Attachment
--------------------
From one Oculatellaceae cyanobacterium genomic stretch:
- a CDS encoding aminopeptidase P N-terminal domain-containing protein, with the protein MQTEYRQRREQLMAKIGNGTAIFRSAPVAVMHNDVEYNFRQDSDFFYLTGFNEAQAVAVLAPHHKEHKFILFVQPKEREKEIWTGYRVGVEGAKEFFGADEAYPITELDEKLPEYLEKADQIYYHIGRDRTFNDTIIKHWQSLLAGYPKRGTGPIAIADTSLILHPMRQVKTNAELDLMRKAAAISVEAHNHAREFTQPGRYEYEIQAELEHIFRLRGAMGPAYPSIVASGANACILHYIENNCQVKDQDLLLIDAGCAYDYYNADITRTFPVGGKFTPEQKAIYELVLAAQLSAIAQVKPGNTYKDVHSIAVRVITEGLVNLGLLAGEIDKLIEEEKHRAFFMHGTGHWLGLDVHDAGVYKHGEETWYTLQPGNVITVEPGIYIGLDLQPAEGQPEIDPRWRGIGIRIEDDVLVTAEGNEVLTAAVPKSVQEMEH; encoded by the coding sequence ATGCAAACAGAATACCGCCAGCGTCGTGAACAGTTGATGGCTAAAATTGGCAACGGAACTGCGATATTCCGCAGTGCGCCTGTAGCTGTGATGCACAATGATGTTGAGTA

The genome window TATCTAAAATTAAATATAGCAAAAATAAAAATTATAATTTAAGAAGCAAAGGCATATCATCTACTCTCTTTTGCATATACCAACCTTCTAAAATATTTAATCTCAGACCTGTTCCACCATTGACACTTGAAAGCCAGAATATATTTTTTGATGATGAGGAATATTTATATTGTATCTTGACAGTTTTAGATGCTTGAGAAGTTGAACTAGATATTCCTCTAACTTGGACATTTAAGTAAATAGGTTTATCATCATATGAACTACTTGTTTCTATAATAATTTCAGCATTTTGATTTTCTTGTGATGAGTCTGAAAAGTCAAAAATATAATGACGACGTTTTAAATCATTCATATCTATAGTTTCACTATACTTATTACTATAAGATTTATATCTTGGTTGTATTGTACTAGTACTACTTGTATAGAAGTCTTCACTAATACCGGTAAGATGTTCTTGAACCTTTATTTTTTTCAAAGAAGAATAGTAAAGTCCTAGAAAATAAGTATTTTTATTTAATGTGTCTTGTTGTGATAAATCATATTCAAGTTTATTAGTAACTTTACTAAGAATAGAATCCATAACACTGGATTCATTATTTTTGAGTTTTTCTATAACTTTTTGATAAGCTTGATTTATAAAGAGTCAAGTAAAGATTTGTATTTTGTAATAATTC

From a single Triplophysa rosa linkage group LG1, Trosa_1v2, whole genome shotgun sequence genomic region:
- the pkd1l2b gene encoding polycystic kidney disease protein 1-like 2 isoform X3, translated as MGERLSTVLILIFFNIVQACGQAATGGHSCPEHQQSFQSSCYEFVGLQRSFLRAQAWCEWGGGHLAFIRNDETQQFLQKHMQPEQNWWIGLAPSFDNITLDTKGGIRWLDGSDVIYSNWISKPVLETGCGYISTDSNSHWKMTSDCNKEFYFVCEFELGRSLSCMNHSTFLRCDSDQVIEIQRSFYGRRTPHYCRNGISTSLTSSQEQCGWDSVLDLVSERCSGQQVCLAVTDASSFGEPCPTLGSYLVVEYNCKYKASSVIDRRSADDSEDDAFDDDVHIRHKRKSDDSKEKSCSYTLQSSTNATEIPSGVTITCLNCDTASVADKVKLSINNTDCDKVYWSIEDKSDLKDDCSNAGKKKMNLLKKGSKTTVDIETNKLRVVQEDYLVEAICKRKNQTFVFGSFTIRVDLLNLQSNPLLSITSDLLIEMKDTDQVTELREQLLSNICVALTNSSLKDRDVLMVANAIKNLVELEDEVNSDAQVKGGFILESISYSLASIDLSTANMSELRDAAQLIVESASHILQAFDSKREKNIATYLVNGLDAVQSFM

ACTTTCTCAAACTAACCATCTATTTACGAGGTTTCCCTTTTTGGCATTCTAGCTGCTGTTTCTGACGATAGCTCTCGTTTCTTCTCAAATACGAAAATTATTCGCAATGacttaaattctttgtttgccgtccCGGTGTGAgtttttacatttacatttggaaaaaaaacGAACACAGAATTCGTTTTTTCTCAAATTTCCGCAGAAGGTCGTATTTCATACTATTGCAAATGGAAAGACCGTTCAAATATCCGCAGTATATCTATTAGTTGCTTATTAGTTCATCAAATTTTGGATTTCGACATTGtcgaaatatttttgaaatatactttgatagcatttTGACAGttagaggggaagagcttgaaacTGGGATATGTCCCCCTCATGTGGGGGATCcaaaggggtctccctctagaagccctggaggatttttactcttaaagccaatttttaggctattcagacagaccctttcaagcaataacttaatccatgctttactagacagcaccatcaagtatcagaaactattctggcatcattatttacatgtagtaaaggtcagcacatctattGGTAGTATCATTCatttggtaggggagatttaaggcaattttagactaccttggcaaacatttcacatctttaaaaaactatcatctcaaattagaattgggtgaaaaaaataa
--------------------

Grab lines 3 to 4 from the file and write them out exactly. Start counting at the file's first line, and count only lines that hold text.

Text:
The genome window TATCTAAAATTAAATATAGCAAAAATAAAAATTATAATTTAAGAAGCAAAGGCATATCATCTACTCTCTTTTGCATATACCAACCTTCTAAAATATTTAATCTCAGACCTGTTCCACCATTGACACTTGAAAGCCAGAATATATTTTTTGATGATGAGGAATATTTATATTGTATCTTGACAGTTTTAGATGCTTGAGAAGTTGAACTAGATATTCCTCTAACTTGGACATTTAAGTAAATAGGTTTATCATCATATGAACTACTTGTTTCTATAATAATTTCAGCATTTTGATTTTCTTGTGATGAGTCTGAAAAGTCAAAAATATAATGACGACGTTTTAAATCATTCATATCTATAGTTTCACTATACTTATTACTATAAGATTTATATCTTGGTTGTATTGTACTAGTACTACTTGTATAGAAGTCTTCACTAATACCGGTAAGATGTTCTTGAACCTTTATTTTTTTCAAAGAAGAATAGTAAAGTCCTAGAAAATAAGTATTTTTATTTAATGTGTCTTGTTGTGATAAATCATATTCAAGTTTATTAGTAACTTTACTAAGAATAGAATCCATAACACTGGATTCATTATTTTTGAGTTTTTCTATAACTTTTTGATAAGCTTGATTTATAAAGAGTCAAGTAAAGATTTGTATTTTGTAATAATTC

From a single Triplophysa rosa linkage group LG1, Trosa_1v2, whole genome shotgun sequence genomic region: